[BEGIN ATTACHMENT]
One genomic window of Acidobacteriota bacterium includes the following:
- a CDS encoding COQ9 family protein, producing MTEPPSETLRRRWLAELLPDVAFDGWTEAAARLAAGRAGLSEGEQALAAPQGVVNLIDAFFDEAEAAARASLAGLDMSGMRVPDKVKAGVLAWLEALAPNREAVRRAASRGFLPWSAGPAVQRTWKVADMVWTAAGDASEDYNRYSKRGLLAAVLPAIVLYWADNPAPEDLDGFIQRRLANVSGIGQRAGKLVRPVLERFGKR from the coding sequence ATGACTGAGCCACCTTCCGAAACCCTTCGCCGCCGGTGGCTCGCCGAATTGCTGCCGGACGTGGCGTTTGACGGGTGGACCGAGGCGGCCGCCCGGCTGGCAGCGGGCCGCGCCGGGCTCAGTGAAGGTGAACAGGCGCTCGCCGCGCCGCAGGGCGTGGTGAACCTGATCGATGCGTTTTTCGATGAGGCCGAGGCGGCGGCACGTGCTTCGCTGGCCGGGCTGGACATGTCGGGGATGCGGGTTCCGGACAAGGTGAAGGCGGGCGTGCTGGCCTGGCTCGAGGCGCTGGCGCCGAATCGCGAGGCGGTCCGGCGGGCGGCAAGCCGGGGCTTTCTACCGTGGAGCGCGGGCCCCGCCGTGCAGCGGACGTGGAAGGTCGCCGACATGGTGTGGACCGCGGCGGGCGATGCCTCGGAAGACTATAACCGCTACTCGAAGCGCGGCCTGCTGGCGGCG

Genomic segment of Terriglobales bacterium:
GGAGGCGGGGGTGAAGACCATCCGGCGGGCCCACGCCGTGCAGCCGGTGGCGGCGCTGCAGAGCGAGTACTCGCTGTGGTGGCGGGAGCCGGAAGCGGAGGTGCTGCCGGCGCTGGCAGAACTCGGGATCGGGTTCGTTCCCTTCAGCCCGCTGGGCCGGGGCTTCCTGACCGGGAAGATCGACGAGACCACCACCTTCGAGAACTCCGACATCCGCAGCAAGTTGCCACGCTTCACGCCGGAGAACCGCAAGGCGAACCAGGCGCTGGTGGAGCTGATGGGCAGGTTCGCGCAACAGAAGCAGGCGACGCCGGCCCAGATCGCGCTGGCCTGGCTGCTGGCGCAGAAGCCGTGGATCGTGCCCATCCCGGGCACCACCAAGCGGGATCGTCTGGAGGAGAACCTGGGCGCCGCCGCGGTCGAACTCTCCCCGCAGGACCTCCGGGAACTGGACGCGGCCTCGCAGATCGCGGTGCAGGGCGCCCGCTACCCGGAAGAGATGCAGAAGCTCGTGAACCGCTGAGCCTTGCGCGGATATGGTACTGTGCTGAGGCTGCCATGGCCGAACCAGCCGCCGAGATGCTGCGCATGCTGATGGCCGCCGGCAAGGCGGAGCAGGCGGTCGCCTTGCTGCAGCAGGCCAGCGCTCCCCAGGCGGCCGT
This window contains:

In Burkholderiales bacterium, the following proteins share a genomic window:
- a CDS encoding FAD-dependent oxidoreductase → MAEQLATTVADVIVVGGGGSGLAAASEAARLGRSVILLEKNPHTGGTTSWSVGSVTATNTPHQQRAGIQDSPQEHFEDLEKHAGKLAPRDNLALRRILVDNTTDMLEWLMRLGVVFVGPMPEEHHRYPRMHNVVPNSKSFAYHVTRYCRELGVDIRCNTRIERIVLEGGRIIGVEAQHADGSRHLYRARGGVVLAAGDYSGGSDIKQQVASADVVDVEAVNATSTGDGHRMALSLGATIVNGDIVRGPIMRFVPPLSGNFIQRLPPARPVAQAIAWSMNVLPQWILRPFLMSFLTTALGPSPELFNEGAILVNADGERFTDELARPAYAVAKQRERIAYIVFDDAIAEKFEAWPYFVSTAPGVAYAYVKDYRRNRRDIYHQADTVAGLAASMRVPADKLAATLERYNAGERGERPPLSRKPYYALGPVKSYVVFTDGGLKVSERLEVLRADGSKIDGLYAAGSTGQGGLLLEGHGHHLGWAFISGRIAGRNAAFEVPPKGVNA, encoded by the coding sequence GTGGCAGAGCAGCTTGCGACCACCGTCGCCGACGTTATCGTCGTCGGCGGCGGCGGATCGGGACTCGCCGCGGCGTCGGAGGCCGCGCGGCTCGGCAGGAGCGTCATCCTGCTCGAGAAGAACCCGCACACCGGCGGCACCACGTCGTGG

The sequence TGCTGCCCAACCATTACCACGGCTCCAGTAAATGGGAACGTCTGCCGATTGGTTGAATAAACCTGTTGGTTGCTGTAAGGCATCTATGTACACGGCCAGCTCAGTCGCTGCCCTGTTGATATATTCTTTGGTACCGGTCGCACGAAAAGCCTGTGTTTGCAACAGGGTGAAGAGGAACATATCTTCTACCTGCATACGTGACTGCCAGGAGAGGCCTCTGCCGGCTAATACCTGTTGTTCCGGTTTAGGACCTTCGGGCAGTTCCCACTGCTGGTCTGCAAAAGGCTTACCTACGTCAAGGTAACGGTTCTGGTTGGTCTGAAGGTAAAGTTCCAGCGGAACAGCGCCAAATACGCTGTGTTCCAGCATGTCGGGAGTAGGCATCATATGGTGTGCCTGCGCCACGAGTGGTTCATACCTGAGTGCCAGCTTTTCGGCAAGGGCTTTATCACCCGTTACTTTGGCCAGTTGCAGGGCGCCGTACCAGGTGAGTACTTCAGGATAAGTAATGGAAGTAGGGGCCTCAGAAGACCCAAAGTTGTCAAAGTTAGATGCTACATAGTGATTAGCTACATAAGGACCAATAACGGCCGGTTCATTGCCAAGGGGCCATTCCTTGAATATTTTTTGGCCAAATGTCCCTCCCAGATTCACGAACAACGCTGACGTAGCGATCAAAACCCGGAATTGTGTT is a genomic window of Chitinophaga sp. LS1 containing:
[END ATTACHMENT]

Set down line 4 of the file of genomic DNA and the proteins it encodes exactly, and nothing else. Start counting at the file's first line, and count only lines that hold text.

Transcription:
GGAGGCGGGGGTGAAGACCATCCGGCGGGCCCACGCCGTGCAGCCGGTGGCGGCGCTGCAGAGCGAGTACTCGCTGTGGTGGCGGGAGCCGGAAGCGGAGGTGCTGCCGGCGCTGGCAGAACTCGGGATCGGGTTCGTTCCCTTCAGCCCGCTGGGCCGGGGCTTCCTGACCGGGAAGATCGACGAGACCACCACCTTCGAGAACTCCGACATCCGCAGCAAGTTGCCACGCTTCACGCCGGAGAACCGCAAGGCGAACCAGGCGCTGGTGGAGCTGATGGGCAGGTTCGCGCAACAGAAGCAGGCGACGCCGGCCCAGATCGCGCTGGCCTGGCTGCTGGCGCAGAAGCCGTGGATCGTGCCCATCCCGGGCACCACCAAGCGGGATCGTCTGGAGGAGAACCTGGGCGCCGCCGCGGTCGAACTCTCCCCGCAGGACCTCCGGGAACTGGACGCGGCCTCGCAGATCGCGGTGCAGGGCGCCCGCTACCCGGAAGAGATGCAGAAGCTCGTGAACCGCTGAGCCTTGCGCGGATATGGTACTGTGCTGAGGCTGCCATGGCCGAACCAGCCGCCGAGATGCTGCGCATGCTGATGGCCGCCGGCAAGGCGGAGCAGGCGGTCGCCTTGCTGCAGCAGGCCAGCGCTCCCCAGGCGGCCGT